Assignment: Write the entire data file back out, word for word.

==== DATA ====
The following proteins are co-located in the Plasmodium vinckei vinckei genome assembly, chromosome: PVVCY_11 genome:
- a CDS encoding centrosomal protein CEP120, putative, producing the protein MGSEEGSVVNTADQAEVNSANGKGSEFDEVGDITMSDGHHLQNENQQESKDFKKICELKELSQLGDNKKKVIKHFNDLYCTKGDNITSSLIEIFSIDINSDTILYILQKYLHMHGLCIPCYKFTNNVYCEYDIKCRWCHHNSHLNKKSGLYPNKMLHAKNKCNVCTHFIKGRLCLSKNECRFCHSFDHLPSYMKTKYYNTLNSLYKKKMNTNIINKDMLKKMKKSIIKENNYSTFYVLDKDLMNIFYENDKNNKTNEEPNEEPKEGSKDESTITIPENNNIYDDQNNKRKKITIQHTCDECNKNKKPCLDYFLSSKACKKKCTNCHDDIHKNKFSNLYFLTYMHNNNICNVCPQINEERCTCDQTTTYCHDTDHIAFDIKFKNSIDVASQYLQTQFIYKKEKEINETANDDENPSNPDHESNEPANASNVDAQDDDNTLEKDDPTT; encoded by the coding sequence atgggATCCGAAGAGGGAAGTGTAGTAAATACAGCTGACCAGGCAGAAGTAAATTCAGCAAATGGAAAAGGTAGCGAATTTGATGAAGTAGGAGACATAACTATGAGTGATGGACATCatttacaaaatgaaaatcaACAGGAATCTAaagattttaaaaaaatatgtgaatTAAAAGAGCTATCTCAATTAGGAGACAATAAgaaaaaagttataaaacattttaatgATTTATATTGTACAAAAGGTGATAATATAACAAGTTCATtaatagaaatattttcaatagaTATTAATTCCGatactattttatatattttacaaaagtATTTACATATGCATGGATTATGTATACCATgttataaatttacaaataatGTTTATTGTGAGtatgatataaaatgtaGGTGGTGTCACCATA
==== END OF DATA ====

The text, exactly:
The following proteins are co-located in the Plasmodium vinckei vinckei genome assembly, chromosome: PVVCY_11 genome:
- a CDS encoding centrosomal protein CEP120, putative, producing the protein MGSEEGSVVNTADQAEVNSANGKGSEFDEVGDITMSDGHHLQNENQQESKDFKKICELKELSQLGDNKKKVIKHFNDLYCTKGDNITSSLIEIFSIDINSDTILYILQKYLHMHGLCIPCYKFTNNVYCEYDIKCRWCHHNSHLNKKSGLYPNKMLHAKNKCNVCTHFIKGRLCLSKNECRFCHSFDHLPSYMKTKYYNTLNSLYKKKMNTNIINKDMLKKMKKSIIKENNYSTFYVLDKDLMNIFYENDKNNKTNEEPNEEPKEGSKDESTITIPENNNIYDDQNNKRKKITIQHTCDECNKNKKPCLDYFLSSKACKKKCTNCHDDIHKNKFSNLYFLTYMHNNNICNVCPQINEERCTCDQTTTYCHDTDHIAFDIKFKNSIDVASQYLQTQFIYKKEKEINETANDDENPSNPDHESNEPANASNVDAQDDDNTLEKDDPTT; encoded by the coding sequence atgggATCCGAAGAGGGAAGTGTAGTAAATACAGCTGACCAGGCAGAAGTAAATTCAGCAAATGGAAAAGGTAGCGAATTTGATGAAGTAGGAGACATAACTATGAGTGATGGACATCatttacaaaatgaaaatcaACAGGAATCTAaagattttaaaaaaatatgtgaatTAAAAGAGCTATCTCAATTAGGAGACAATAAgaaaaaagttataaaacattttaatgATTTATATTGTACAAAAGGTGATAATATAACAAGTTCATtaatagaaatattttcaatagaTATTAATTCCGatactattttatatattttacaaaagtATTTACATATGCATGGATTATGTATACCATgttataaatttacaaataatGTTTATTGTGAGtatgatataaaatgtaGGTGGTGTCACCATA